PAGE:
888 Ad Campaign Becomes Political Football in London Mayoral Race

Posted on: April 29, 2024, 05:51h. 

Last updated on: April 30, 2024, 09:09h.

Online gambling giant 888 has agreed to pull part of its new ad campaign from London’s public transport system after it became a political football for opponents of the city’s incumbent mayor Sadiq Khan (Labour Party).

888 ad campaign, London mayoral race, elections, Sadiq Khan, Susan Hall
Conservative Party candidate Susan Hall is using 888’s campaign as a stick with which to beat London Mayor Sadiq Khan. Halls is questioning why Transport for London has previously banned promotions for artisan cheese but chose to approve the in-your-face online gambling ads. (Image: Evening Standard)

The 888 campaign rolled out over the past few weeks on trains, buses, taxis, and the London Underground, the UK capital’s subway network. It bears slogans such as “this carriage is now a casino” and “this bus is now a casino.”

A week before the London mayoral election, the tone of the campaign has sparked criticism of Transport for London’s (TfL) advertising policy, and the buck stops with the mayor, according to his opponents.

‘Baffling Londoners’

Khan’s Conservative Party rival, Susan Hall pointed out that TfL previously banned advertising for artisan cheese and a promotion for the Wimbledon tennis championships that featured strawberries and cream. That was on the grounds that these foods were unhealthy. She queried why ads for online casinos were then OK.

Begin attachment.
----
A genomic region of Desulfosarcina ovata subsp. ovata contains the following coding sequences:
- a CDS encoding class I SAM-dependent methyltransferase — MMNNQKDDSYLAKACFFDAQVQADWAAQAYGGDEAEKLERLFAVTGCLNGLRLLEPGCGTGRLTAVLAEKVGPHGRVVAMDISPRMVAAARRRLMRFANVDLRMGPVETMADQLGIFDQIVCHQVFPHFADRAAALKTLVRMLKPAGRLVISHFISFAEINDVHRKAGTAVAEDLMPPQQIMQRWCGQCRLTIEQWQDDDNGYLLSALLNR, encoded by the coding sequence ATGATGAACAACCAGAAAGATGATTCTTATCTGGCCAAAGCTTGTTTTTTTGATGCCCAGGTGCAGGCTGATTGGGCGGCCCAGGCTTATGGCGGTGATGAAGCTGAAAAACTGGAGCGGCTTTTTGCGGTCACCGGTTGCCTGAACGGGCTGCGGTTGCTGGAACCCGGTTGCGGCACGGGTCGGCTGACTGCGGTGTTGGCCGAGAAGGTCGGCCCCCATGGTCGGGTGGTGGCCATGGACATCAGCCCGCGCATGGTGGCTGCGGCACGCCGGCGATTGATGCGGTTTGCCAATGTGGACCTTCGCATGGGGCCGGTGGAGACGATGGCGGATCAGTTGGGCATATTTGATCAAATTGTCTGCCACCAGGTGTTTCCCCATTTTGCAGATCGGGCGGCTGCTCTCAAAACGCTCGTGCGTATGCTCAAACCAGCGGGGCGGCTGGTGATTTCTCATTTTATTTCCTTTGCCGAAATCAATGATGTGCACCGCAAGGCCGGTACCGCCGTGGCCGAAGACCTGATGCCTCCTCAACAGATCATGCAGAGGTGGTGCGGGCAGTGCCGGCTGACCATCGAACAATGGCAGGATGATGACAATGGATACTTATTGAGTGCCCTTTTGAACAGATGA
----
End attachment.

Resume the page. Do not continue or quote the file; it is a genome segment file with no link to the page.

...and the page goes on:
Sadiq Khan’s inconsistency in what [ads] he allows and what ones he bans is baffling for Londoners,” Hall, told The Guardian. “He is … banning adverts featuring cheese or strawberries and cream, while being completely relaxed about vaping and gambling.”

“We need a common sense, clear approach to this, not one that allows the mayor … to play favorites,” she suggested.

Meanwhile, the Peers for Gambling Reform group in the House of Lords, Britain’s upper house, called the ads “aggressive” and contradictory to Khan’s 2021 manifesto pledge, which promised to ban gambling promotions on the London Underground.

Making a Scene

Aside from the campaign’s unintended political backlash, ordinary Londoners have reported finding the ads brash and resent being informed their chosen mode of transport is a casino.

The UK gambling industry has taken steps to tone down its advertising in recent years to ward off tightening regulatory controls and prevent inflaming gambling critics. In fact, this is exactly the kind of scene it has carefully sought to avoid creating.

Sensing it had slipped up, 888 told The Guardian Friday it would withdraw “some” of the ads, without saying which ones.  

“We continuously listen to feedback regarding the effectiveness of our advertising campaigns and acknowledge that, whilst fully compliant with all advertising regulations and standards, our latest campaign could be interpreted in a different manner to the brand position we aim for,” a company spokesperson said.

“As a result, we have decided to change the focus of this campaign and are withdrawing certain adverts that are currently running,” they added.